Should VM be “as good as possible?” or “as good as it needs to be?”

As a firm believer in the mantra “Things should alway be as good as possible” I have always been a little unnerved by those who work by the alternative principles of “things only have to be as good as they have to be”



The problem with the second way of viewing visual merchandising standards is that in the world of visual merchandising and store experience there is a lack of absolute knowledge on what “they have to be!” is.

The result across a thousand retail boardrooms is a perpetual argument regarding the role of visual merchandising and particularly the elements which constitute the discipline, as to their worth, their impact on sales, their ROI and ultimately their value to a retailer. The 2 camps sit across a valley of ignorance from “VM is an essential” to “VM is a luxury.” And in the cost efficient times in which we live, the ability to justify the elements of VM and categorically prove that “they have to be good” with the resources in place to ensure that “they are good!” becomes more pressing than ever.

We all have experiences, and hunches, and personal trials where initiatives increased sales yet to an often doubting audience these are just here-say.

Ironically, the truth can be found with a discipline which in itself struggles to break free from the label of “luxury” and implant itself firmly in the necessity camp. Even the mention of the words video analytics will instantly have half of retailers holding their head in their hands.

But as someone who has been equally dubious of technology in stores but equally fascinated for many years by the retail bible of Paco Underhill’s  – “Why we Buy!” the jigsaw has fallen into place. VMAnalytics simply gives proof to the principles of shopper psychology, in an unforeseen way, with unforeseen accuracy and scope than could ever have been envisaged at the time of the birth of customer behaviour and Envirosell.

The magic of VM analytics used by someone who knows what they are looking at, and looking for, is that the impact of VM elements from space location, display principles, POS, mannequins, props, fixture types and any other display element you care to mention can be measured in how it attracts passing traffic, how it engages customers at a specific place, how long it engages them for, and whether it converts the customer into a purchaser.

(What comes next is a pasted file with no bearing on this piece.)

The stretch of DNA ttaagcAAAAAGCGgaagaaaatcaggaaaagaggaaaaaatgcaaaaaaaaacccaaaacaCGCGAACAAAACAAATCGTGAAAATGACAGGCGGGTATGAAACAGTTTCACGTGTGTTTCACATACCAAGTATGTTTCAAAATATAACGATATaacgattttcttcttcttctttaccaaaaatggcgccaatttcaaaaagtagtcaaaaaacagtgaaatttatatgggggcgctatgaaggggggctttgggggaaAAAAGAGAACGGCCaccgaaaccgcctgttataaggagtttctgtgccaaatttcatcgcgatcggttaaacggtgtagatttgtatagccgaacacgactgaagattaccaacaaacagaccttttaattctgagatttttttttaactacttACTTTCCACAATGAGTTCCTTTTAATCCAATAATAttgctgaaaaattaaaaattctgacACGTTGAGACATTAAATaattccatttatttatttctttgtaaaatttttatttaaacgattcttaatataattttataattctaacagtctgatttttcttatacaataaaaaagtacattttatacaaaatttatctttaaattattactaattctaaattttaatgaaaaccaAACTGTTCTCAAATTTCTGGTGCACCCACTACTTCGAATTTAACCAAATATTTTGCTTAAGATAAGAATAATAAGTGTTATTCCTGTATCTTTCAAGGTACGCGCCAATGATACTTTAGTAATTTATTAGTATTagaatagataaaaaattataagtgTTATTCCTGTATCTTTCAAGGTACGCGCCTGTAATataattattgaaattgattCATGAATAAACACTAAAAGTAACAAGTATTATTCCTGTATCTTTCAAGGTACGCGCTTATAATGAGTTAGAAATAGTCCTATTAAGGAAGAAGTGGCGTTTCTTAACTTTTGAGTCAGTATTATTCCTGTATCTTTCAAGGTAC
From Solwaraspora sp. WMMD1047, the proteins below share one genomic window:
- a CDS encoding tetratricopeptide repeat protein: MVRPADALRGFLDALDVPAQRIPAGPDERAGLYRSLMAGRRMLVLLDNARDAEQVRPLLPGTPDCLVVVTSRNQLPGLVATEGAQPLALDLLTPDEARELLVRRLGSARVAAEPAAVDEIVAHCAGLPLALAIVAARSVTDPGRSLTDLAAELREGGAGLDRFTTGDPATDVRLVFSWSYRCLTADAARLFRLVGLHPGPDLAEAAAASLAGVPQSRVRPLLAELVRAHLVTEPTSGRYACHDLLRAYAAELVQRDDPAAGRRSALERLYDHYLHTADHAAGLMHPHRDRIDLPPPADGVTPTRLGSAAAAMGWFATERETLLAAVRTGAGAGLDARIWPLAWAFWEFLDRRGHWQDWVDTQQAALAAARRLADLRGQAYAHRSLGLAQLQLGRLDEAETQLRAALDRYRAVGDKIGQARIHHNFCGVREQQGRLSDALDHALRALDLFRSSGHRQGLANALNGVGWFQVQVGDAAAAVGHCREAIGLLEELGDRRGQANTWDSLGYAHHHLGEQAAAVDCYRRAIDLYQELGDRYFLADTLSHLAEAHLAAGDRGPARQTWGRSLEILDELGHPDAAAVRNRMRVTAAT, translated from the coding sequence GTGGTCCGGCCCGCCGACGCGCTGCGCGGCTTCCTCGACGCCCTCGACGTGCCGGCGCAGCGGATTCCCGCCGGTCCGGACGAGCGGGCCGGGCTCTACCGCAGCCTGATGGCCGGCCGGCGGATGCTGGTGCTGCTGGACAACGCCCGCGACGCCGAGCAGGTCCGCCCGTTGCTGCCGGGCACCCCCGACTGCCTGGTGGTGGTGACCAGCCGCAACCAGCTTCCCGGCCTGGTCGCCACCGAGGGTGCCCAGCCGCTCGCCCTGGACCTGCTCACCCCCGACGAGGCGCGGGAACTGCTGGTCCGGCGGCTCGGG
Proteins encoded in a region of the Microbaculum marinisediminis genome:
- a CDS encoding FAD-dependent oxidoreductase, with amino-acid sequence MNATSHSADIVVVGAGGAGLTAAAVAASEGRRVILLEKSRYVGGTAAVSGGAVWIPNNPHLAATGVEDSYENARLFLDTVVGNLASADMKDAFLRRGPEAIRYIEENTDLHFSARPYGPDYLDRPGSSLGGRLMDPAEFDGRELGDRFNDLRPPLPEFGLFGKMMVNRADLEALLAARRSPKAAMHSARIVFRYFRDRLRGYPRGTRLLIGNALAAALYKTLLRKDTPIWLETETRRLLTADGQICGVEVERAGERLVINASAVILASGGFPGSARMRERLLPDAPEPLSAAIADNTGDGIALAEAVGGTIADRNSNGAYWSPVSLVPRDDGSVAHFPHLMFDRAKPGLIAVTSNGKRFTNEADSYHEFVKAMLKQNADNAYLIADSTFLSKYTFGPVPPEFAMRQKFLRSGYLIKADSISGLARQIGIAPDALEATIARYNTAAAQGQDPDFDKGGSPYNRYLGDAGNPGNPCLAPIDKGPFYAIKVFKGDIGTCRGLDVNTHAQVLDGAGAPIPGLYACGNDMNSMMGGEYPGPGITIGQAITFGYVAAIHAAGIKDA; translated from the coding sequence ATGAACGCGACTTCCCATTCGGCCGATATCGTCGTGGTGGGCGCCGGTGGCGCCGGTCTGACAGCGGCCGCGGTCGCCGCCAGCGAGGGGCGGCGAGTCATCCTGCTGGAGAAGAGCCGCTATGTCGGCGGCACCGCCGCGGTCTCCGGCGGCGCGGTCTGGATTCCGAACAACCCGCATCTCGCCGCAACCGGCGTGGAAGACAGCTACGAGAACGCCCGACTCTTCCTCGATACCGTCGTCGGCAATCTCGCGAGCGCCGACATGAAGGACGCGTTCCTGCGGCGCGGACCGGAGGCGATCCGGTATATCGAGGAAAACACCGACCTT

Through precise testing we can know unquestionably what is the driver of improved sales and how it impacted the journey to sale – the display, the POS, the bust or a combination of all. We learn where to invest our money and what level of investment is justified by the return.

The bad press of VMAnalytics comes from non-visual people pointing blindly in hope of revelations. The blind stay blinded for life with analytics.

Whilst there are undoubtedly principles and common experiences across the industry the fact is that every retailer will find different success with different VM elements, and indeed will judge the particular element “essential” or “luxury” upon different criteria. And at the risk of belittling analytics we should always take into account that shopping is emotional and critically buying is emotional. Having said that, correctly positioned and interpreted analytics measure the commercial impact of emotional behaviour. Now that’s a holy grail we’ve all been searching for.

So, bite the bullet, run the risk of being wrong, and accept the reality that not all visual elements of the store experience are essential for all retailers to be commercial, or even emotionally viable to a customer.